When All Is Ruin Once Again - Linenhall Film Club
Next up in the Linenhall Film Club is Irish film, When All Is Ruin Once Again
Tues 19 May
€10/€8 using Promo Code
Promo code: Linenhall
Duration: 1 hour 21 mins
On Tuesday 19 May we will be back for our regular Linenhall Film Club slot!
This week's movie is When All is Ruin Once Again, directed by Keith Walsh.
Once you purchase a ticket you have 30 days to watch the movie. The Linenhall Team are going to watch the film at Tues 19 May at 8pm, which is our regular cinema slot, and we invite you to watch with us!
Click here to purchase a screening ticket: When All is Ruin Once Again
1) Click the purple 'RENT €10' button on the right hand side of the screen
2) You can sign in via email or your Facebook account - whichever you prefer. If you sign in by email you will be asked to submit a password (this is a new password so you can enter anything here)
3) You can either enter your card details and billing address or select Paypal
Select the 'Apply promo code' blue link before clicking the 'RENT €10' button and enter your promo code, Linenhall, to avail of your 20% discount i.e. you will pay €8 for the film.
In addition when you use this code, Linenhall will also receive an additional 20% on all sales which use that code as a champion of Irish independent cinema. The Linenhall will receive a portion of your ticket price so that you will be directly supporting our future film programme.4) Hit 'RENT €10'.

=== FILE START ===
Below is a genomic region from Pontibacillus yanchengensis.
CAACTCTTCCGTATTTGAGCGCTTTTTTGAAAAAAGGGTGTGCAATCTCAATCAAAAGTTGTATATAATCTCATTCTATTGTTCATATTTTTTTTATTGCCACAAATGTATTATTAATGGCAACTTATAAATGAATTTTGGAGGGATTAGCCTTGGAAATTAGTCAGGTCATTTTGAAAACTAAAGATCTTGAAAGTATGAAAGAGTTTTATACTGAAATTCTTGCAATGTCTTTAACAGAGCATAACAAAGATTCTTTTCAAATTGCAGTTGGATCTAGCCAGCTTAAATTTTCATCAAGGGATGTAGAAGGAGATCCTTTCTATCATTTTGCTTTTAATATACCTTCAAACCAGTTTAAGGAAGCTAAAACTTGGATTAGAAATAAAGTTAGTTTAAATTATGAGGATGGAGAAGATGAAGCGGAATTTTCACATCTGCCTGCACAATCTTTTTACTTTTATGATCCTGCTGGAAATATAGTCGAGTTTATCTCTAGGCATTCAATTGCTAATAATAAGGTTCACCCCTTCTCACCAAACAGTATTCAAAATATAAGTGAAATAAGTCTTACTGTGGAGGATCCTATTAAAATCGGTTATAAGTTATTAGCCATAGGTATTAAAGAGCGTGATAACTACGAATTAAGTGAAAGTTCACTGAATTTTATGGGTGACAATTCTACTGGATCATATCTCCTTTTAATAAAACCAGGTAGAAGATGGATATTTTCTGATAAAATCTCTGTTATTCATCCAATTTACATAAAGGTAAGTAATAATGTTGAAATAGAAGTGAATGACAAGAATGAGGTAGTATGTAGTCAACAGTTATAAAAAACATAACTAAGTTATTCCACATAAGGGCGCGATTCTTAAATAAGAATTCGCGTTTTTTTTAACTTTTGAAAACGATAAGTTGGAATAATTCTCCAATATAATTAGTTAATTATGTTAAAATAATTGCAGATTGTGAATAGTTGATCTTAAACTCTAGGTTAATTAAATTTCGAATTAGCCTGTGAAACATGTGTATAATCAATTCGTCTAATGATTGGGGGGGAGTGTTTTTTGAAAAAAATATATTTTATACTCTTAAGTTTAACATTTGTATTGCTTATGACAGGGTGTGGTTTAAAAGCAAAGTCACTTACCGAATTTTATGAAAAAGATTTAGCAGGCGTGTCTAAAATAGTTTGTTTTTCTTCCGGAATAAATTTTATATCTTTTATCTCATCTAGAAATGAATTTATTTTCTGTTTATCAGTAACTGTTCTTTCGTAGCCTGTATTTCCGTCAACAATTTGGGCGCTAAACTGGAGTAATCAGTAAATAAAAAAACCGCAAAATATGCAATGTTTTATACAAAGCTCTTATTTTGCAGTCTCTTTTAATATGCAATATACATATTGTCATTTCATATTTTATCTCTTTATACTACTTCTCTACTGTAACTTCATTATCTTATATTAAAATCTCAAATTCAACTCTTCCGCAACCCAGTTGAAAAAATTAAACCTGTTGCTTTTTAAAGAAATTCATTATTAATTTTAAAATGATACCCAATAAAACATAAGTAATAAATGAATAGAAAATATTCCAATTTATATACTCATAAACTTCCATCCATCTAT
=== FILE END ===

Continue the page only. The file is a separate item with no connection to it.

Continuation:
Terms and conditions apply; rentals are valid for a 30-day period from time of purchase.
(see help.vimeo.com/hc/en-us/categories/202594627-Purchasing-Videos for full details).
If you have any queries or feedback about this experience please contact Bernie at email@example.comAbout the film:
When All Is Ruin Once Again is a film about rural life in the midst of great local, national and global change.
In 2010 a new motorway ploughs through a community in the west of Ireland, a glaring symbol of our modern age. Over the next 7 years the film weaves an epic tapestry of reflections from bog-lands, fire-sides, race tracks and hurling pitches; all while the country is hit by the worst economic crisis it has ever faced and the realisation that we are living unsustainably slowly dawns.
W.B Yeats, who lived in the area where the film is set, provides the title’s prophetic words and prompts us to consider the value of memory and the impermanence of our existence. All is in flux. The mis-use of our natural resources percolates beneath the surface and rises up in the form of rising flood-waters. The proliferation of a landscape shaped by man suggests that it won’t be time that ends our civilisation but the actions of humans.
This award winning film exists somewhere between classic ethnography, abstract poetry and a clarion call for the age we live in.